The departing imperial powers had canvassed for a home-grown system patterned and informed by the experiences of group’s forbears which would allow them develop at their own pace without interference from others. Towards this end, they bequeathed onto us a workable federal arrangement which self-proclaiming messiahs who falsely claim ‘they sacrifice their present for our future’, truncated.
They have continued to dig deeper into the hole instead of returning to the “path of Nigerian freedom; never taken. This perhaps explains why Obasanjo even at 85 has continued to insist that the answer to Nigerian crisis of nation building which he says finds expression ‘in sentiments, euphoria, ignorance, incompetence, ethnicity, nepotism, bigotry, sectionalism, regionalism, religion or class” is through federal character principle.
If “Since 1999, we have changed from one political party or another we have manoeuvred and manipulated to the point that election results are no longer reflections of the will of the people and we seemed to be progressively going back rather than going forward politically, economically and socially”; And if he “casts a cursory look at some of the people running around and those for whom people are running around; If EFCC (Economic and Financial Crimes Commission) and ICPC (Independent Corrupt Practices and other related offences Commission) will have done their jobs, supported adequately by the judiciary, most of them would be in jail”; President Obasanjo and his military messiahs should look at the mirror. We can only reap what we sowed. The current class of politicians starting from 1999 were all military-baked ‘new-breed’ politicians some of whom even attended school of democracy, instituted by those who destroyed our political socialisation process.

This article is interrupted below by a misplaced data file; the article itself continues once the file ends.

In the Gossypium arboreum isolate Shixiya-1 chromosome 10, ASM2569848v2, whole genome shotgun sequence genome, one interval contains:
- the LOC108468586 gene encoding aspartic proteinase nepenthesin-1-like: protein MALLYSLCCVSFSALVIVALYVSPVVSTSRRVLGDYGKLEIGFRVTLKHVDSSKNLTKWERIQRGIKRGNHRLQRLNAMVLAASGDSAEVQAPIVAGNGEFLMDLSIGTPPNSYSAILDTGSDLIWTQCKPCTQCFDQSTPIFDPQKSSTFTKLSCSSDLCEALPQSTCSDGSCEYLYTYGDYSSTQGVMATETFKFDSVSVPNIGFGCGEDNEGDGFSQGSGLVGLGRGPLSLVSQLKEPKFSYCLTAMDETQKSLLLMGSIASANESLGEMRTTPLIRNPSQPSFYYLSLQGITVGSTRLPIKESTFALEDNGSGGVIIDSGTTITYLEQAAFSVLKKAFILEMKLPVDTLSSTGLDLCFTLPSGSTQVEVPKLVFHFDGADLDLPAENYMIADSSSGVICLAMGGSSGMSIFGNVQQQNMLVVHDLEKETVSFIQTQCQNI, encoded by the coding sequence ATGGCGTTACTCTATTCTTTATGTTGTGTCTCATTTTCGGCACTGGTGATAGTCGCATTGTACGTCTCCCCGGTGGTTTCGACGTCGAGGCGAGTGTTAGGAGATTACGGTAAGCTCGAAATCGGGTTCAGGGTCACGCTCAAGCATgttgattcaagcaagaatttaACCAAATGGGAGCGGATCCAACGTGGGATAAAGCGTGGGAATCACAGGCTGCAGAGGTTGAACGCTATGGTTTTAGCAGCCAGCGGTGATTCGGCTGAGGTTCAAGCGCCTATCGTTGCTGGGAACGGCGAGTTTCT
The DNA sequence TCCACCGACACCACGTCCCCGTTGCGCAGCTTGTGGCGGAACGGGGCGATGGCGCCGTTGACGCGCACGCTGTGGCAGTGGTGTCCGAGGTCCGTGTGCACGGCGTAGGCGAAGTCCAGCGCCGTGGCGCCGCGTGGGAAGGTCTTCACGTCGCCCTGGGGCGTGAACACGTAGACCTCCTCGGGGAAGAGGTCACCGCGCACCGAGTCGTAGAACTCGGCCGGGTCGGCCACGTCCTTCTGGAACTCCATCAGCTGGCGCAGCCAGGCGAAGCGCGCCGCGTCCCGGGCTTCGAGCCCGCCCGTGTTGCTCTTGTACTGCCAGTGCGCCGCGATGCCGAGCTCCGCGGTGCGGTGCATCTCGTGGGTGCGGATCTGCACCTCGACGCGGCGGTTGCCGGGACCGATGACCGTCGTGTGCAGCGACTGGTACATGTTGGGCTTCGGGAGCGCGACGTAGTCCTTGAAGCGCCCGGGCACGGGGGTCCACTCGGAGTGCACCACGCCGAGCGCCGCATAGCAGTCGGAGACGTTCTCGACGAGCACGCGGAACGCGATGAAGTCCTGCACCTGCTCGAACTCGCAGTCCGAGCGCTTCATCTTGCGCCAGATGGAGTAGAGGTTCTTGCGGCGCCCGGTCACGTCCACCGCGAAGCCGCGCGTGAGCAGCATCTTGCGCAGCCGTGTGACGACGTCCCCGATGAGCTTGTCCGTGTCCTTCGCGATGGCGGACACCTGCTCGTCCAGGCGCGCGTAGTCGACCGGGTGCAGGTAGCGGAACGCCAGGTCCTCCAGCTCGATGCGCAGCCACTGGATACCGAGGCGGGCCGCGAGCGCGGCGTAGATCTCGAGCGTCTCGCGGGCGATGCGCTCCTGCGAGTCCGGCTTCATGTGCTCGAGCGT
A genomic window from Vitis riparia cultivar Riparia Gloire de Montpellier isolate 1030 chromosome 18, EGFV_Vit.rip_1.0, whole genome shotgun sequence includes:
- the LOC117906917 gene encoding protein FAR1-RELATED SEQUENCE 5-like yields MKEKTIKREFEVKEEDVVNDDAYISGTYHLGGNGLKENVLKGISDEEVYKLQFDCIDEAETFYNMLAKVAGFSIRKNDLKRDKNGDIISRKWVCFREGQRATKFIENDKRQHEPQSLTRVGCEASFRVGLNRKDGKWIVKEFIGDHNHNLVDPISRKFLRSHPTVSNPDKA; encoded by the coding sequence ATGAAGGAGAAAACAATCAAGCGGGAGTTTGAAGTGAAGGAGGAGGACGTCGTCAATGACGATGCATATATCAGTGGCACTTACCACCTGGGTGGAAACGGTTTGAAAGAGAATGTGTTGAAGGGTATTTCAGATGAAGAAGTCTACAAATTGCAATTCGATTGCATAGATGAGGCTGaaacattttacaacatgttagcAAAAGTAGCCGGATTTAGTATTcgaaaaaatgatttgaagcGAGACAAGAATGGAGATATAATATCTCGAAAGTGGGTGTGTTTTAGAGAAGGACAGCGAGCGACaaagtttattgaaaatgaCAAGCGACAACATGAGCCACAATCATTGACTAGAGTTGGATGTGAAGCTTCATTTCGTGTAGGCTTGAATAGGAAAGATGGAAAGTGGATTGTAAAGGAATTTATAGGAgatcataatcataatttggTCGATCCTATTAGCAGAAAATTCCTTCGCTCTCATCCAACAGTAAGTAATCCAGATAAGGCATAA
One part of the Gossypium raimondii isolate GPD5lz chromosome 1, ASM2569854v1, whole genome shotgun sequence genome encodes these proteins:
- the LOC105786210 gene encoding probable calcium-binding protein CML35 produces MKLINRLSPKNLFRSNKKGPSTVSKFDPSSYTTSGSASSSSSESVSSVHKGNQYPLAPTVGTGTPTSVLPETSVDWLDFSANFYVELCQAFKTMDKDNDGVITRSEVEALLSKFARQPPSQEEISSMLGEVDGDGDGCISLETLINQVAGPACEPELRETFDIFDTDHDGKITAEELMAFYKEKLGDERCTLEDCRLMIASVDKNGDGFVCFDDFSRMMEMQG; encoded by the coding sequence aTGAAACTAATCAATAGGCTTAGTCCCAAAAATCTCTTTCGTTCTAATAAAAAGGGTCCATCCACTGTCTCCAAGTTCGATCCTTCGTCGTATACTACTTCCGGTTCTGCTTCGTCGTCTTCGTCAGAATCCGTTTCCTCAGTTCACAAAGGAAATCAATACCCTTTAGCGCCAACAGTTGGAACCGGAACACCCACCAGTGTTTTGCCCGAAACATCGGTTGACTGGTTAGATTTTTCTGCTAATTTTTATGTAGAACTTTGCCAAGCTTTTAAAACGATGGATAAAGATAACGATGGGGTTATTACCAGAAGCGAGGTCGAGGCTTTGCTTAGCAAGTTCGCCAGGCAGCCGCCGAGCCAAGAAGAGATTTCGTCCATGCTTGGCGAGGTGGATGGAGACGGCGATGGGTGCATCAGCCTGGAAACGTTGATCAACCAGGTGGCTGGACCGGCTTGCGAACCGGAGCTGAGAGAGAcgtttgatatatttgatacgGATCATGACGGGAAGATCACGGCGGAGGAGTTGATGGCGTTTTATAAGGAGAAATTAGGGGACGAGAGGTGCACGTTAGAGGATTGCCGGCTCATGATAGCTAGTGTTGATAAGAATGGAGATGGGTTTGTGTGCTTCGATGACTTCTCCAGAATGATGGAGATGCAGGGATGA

The rational thing to do if we dig ourselves into a hole is to find a way to escape. But instead, Obasanjo celebrates the virtues of federal character which he says was responsible for “steady and uncompromised process of nation-building that have stood us in good stead.” Top on the list was voting Shehu Shagari into power with Alex Ekwueme from “Biafra” as No. 2 in 1979, less than ten years after attempted cessation by ‘Biafra” when, it took America decades to achieve the same feat after her civil war. But if the experiment was so successful, how come the issue of marginalisation is what is fuelling agitation for a sovereign state of Biafra by marginalised Igbos?